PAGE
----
The end of the European season is traditionally a time to take a look down the motorsport pyramid to see which drivers are beginning to knock on th...
The end of the European season is traditionally a time to take a look down the motorsport pyramid to see which drivers are beginning to knock on the door of F1 as the junior categories' seasons come to a close.
For the first time next week GP2 will travel to Singapore alongside F1 to stage its finale and the lead British driver in the category this year has been James Calado, who goes into the final two races in third place in the standings after a strong debut year at that level.
The 23-year-old from Worcestershire is already guaranteed rookie of the year honours having claimed two sprint race wins, at the season-opener in Malaysia and then Germany, along with five other podium appearances driving for Lewis Hamilton's former, now Lotus-branded, ART team. Indeed he only dropped out of title contention last weekend at Monza.
Calado arrived in GP2 this year on the back of consecutive runner-up finishes in British F3 and GP3 yet has reached the most complex juncture of them all – working out how to take the next step and break through to F1.
Speaking in an interview for the latest edition of the JA on F1 podcast, Calado said: “Now I’m kind of getting the impression how hard it is.
"For me I think it’s just quite important to concentrate on GP2 and the last rounds I’ve got coming up. Formula 1 is quite political and it’s a big business and for a young driver to do that step from GP2 into Formula 1 normally involves quite a lot of money – no matter how good, or bad, you are.”
The path from GP2 to F1 is certainly tried and trusted – exactly half the grid are graduates from the junior series – yet a glance at the names who have made the step up to F1 over the past two seasons shows that significant backing is a necessity, be it from a large company in the driver’s homeland, a manufacturer or well established driver development scheme like Red Bull’s.
Since 2008, when he drove a single-seater for the first time, Calado’s career has been financed by the Racing Steps Foundation, a trust set up and backed by motorsport enthusiast Graham Sharp and managed by Derek Walters which provides financial support and personal development to young talented British drivers who are without significant funding.
“The philosophy is fairly simple: there was a lot of young talented drivers in the UK with no money and that talent would go to waste if it wasn’t supported,” explained Walters.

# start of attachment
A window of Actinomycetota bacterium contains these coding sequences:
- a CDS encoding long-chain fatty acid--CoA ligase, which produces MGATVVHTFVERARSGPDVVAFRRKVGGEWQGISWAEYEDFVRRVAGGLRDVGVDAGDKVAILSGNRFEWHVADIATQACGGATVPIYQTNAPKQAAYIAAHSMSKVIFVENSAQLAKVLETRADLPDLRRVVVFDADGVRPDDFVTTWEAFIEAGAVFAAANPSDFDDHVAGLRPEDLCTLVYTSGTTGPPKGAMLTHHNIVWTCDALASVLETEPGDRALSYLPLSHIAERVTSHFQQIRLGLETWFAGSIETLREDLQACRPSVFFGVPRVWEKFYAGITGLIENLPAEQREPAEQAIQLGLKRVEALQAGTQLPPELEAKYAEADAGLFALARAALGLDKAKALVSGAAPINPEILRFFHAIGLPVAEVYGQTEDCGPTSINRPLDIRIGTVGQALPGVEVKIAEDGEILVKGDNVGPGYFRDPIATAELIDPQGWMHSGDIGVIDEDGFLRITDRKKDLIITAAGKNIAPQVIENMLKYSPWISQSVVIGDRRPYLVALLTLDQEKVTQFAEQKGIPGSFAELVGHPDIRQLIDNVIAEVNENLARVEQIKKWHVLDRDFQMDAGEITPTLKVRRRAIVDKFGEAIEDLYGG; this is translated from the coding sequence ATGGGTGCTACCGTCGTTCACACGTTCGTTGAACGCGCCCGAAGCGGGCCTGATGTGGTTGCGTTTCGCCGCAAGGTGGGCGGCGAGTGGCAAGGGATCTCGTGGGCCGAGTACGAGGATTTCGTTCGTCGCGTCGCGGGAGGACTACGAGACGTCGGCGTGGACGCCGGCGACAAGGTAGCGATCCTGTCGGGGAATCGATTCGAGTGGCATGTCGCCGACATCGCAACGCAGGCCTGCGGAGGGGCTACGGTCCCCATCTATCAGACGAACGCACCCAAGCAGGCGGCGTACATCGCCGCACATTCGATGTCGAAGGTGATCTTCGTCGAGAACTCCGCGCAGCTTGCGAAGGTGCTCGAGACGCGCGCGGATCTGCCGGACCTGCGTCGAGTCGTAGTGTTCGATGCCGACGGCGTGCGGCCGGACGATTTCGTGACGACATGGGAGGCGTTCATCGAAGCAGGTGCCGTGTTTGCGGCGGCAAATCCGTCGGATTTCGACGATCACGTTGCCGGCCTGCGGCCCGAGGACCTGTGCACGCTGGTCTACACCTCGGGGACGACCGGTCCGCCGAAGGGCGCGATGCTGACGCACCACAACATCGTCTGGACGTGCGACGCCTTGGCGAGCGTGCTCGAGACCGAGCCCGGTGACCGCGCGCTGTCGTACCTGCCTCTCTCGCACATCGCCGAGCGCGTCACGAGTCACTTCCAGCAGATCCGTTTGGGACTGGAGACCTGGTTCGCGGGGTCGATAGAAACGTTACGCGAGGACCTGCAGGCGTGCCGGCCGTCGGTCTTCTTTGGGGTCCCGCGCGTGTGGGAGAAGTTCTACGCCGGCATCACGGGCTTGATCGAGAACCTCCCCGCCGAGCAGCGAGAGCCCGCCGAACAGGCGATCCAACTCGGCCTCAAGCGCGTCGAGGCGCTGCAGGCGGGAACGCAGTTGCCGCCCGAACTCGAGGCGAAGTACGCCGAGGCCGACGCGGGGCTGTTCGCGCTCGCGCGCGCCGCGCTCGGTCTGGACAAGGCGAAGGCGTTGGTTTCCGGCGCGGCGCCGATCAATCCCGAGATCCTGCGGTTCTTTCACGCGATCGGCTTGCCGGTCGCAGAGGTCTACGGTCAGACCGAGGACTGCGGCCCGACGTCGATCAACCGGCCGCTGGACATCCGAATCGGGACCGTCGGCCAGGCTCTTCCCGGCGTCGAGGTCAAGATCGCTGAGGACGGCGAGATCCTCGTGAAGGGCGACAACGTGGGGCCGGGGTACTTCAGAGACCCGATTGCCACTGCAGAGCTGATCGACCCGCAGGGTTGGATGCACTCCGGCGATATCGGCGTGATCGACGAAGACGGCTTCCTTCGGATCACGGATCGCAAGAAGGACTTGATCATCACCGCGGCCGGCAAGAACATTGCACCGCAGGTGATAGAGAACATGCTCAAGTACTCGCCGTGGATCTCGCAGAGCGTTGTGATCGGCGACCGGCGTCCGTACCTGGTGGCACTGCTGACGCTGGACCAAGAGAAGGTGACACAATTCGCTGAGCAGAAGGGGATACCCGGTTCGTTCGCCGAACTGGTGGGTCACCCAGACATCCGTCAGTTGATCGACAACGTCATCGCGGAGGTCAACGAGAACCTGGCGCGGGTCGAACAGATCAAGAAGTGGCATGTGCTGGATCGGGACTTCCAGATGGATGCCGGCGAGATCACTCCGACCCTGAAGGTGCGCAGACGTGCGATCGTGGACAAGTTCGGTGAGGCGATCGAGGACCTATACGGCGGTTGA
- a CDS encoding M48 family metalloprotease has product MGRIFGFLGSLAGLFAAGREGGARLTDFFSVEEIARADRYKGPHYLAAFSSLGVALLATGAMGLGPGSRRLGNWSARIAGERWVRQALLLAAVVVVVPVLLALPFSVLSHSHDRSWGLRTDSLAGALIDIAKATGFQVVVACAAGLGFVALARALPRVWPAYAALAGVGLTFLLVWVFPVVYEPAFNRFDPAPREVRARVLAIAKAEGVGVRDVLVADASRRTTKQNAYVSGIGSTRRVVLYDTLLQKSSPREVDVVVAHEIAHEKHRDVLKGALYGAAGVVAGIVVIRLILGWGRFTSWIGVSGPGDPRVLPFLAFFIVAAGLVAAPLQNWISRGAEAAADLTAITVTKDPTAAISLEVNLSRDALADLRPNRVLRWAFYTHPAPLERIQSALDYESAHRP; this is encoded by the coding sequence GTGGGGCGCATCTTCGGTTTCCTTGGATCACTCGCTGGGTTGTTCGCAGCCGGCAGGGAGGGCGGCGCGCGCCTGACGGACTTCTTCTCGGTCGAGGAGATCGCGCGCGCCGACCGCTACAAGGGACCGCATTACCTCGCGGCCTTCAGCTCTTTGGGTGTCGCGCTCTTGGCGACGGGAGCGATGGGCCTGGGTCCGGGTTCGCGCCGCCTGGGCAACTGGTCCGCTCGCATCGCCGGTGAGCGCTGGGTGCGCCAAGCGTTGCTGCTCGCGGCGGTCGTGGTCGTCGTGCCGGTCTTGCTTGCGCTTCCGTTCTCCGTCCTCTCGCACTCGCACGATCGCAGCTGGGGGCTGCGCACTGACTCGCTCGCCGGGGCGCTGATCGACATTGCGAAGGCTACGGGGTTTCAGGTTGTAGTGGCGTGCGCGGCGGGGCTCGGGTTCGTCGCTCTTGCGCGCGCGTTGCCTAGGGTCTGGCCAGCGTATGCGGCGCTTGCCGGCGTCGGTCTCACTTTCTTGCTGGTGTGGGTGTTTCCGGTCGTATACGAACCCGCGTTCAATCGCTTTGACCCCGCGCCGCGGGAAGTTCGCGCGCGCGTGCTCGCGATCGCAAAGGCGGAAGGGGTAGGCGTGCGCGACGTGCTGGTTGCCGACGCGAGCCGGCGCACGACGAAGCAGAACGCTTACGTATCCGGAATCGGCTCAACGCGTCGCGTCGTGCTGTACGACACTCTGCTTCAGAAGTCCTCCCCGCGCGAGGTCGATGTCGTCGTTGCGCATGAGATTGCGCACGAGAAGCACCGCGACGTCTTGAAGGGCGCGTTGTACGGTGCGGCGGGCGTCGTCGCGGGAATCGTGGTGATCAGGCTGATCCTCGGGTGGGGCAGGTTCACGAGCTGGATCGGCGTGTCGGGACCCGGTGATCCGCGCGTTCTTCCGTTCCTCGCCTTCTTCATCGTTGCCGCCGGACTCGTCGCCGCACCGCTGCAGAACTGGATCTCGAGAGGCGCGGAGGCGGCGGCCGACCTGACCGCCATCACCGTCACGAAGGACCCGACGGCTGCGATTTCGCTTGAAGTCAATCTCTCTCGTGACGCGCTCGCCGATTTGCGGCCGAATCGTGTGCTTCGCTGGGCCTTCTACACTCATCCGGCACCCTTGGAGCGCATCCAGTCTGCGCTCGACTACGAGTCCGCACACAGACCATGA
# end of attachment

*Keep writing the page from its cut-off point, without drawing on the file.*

“So we’ve been pretty careful basically with the young drivers that we’ve picked and we’ve seemed to pick pretty well.
“James is following on from Oliver Turvey, who’s now working with McLaren doing a splendid job there on simulation work and so on, also finding it difficult to make that final leap into Formula 1.
“But on the other hand James is there, being noticed up and down the pit lane at the moment and is doing an extremely good job.”
Calado is one of 10 young drivers currently on the trust’s books, a roster which includes Oliver Rowland and Jack Harvey who are front-runners in the Formula Renault 2.0 Eurocup and British F3 respectively.
Having made his way into GP2, Calado’s own support from the foundation ends at the end of this season and he admits that finding the funding to continue the forward momentum in his career will be tricky.
“I know now that I’m very fit and suppose I’m probably ready for Formula 1,” he said. “But it’s very, very difficult. This is my actual last year with Racing Steps Foundation so to be able to find the funding for Formula 1 will prove to be quite difficult I suppose.
“But I haven’t really been given any information [about 2013] – quite right I suppose, because like I said I need to just finish this year and discuss everything like that at the end of the year.”
Calado admits that the chance to run in the Abu Dhabi young driver test in November would be a great opportunity for him, but is waiting to see whether he gets an invitation from one of the teams. Nonetheless he says he will continue to back his talent.
“I do believe that if you perform well and your talent shows you will get there one day and progress even in Formula 1. So that’s my ambition.”
You can hear more from James and Racing Steps chief Derek Walters, along with exclusive interviews with leading figures from the F1 world, in episode seven of the James Allen on F1 podcast. Download it here or via iTunes.
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Climbing the greasy pole to F1: A British case study
- Formula 1